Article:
How Small Businesses can Navigate Uncertainties the Way the Singaporean Government or Austrian Ministries Do.

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Remember the good old days of running the business pre-pandemic? We all used to be very stressed and very busy with immediate questions: where to get more traffic? Is the sales team working well enough? How to improve my customer service?

Fast forward to today, the questions that crowd an entrepreneur’s mind haven’t changed that drastically. What’s different is that overarching awareness of how EVERYTHING in your business can shift at a snap of the fingers. The possibility of radical changes was always there, but who would bother thinking about a scenario like a pandemic, when you could be solving an immediate customer acquisition challenge?  

Apparently, some people and businesses and, for example, the government of Singapore do think like that. Consider this: if utility operators did not think about scenarios like a pandemic or a natural disaster, we all wouldn’t be making it through this winter. 

What is scenario planning? 

The scenario planning process was first used in the 1940s by the US Air Force for strategic planning when the country could not afford to “just see how things go”.  Another famous case study on scenario thinking talks about Royal Dutch Shell becoming the world’s #2 oil company, thanks to foreseeing radical scenarios that competitors did not plan for. In the 1960s the company started projecting possible scenarios of the future, including those that seemed unlikely at that time, like an oil shock scenario. As a result, when the first and second oil crises approached, management was able to recognize the scenario that was playing out faster than competitors had a response ready.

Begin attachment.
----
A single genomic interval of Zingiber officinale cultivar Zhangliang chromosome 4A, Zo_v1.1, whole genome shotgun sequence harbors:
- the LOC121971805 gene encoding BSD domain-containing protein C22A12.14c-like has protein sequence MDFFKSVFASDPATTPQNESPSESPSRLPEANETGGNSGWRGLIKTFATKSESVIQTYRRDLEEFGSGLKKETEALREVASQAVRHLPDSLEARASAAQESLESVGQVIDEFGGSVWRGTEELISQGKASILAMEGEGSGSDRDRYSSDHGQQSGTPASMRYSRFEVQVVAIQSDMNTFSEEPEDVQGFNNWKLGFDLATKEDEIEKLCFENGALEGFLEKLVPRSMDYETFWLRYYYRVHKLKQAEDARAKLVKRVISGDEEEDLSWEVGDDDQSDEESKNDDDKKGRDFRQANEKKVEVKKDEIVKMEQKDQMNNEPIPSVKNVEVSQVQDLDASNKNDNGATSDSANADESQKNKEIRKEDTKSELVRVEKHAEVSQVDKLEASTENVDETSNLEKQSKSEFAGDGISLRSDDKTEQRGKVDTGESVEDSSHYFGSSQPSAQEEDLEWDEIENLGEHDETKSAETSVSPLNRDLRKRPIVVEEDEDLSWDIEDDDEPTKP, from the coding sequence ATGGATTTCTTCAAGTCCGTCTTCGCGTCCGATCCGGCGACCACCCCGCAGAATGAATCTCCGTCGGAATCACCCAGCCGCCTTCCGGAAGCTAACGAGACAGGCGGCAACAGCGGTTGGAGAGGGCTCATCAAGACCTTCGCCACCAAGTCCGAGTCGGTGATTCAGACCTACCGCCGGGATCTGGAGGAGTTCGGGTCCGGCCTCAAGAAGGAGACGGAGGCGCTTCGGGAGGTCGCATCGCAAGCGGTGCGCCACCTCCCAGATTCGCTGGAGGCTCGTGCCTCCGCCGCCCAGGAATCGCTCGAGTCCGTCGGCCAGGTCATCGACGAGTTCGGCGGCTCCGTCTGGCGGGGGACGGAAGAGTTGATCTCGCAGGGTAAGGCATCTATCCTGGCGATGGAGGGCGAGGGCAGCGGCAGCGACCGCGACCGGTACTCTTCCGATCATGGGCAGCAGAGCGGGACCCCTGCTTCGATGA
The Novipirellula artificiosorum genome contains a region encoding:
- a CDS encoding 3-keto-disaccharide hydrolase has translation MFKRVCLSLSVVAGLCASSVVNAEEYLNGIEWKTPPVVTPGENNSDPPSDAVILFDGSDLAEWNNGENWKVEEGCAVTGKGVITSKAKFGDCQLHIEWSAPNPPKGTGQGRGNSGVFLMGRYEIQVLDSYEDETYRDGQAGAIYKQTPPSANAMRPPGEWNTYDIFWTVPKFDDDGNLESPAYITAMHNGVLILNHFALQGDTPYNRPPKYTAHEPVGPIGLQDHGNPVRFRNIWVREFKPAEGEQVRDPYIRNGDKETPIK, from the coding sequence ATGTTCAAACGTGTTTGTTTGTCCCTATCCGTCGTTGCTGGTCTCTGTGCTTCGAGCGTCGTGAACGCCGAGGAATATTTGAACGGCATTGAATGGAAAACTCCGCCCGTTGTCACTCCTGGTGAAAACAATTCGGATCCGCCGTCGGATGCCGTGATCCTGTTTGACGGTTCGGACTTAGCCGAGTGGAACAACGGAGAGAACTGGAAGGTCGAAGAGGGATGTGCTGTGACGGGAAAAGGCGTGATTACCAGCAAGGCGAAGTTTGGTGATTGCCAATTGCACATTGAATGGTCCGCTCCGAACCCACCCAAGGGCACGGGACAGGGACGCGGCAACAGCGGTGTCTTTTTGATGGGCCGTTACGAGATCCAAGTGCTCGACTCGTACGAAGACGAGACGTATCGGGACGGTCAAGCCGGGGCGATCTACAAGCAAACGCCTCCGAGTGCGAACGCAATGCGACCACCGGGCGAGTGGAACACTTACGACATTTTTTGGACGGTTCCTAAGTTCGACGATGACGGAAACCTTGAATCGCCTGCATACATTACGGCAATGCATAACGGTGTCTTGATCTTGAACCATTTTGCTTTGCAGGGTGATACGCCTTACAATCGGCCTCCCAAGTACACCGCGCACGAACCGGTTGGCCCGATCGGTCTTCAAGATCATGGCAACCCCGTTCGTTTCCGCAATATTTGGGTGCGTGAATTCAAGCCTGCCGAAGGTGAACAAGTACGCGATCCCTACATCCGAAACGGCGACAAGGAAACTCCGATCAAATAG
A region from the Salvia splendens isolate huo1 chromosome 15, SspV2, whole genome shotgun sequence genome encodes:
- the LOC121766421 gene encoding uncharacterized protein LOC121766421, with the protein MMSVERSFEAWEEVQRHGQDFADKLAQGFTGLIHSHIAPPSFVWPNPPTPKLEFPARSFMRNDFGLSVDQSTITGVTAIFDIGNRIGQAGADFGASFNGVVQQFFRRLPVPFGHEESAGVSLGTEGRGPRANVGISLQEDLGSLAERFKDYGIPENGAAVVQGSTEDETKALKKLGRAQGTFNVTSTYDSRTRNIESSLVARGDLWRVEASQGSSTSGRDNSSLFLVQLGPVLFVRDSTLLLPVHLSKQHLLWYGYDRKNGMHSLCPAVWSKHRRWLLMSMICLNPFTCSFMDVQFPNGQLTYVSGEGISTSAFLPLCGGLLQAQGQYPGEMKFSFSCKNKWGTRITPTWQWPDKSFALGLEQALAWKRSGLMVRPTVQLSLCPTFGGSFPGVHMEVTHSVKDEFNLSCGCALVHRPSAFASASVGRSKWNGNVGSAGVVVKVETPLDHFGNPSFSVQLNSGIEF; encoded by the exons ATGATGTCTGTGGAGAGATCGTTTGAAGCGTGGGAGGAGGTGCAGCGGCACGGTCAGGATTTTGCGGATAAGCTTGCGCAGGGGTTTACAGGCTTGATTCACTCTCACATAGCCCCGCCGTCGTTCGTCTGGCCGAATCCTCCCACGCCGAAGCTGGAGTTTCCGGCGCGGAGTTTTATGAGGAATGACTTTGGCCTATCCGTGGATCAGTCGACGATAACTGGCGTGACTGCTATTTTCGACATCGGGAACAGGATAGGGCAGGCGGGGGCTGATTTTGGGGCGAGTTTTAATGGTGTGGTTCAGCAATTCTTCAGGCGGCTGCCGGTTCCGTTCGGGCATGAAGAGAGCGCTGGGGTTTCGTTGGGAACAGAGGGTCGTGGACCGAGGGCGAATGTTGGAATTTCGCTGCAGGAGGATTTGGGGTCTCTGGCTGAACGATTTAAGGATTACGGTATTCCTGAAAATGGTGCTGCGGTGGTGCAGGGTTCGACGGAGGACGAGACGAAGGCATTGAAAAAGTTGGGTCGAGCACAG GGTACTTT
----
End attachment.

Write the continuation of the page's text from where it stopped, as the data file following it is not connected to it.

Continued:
Scenario planning is not to be confused with trying to predict the future. Even the best consultant would fall short on such an ambitious task. Instead, this process is rather a creative exercise, that includes choosing certain trends as well as key uncertainties and recognizing there are a few possible outcomes: 4 different scenarios, placed about 10 years or more into the future from the current moment. A fairly big time frame is chosen to leave the field of just analyzing current trends and move to the space of creative strategic planning. 

Are you planning to still be in business 10 years from now? 

When I came across the concept of scenario thinking in the Art of the Long View by American futurist Peter Shwartz, I looked at it as a curious exercise, rather than a practical tool that can be applied in a small business, such as my own PR agency. Companies like Shell must be spending millions of dollars on consultants and facilitation of the process! 

The second time I came across the concept was when I was introduced to Ursula Eysin, founder of the Red Swan Consulting agency who personally learned scenario thinking from former Chief Strategist at Royal Dutch Shell, Karl Rose. Her agency specifically focuses on bringing this methodology to SMEs, startups, and small businesses.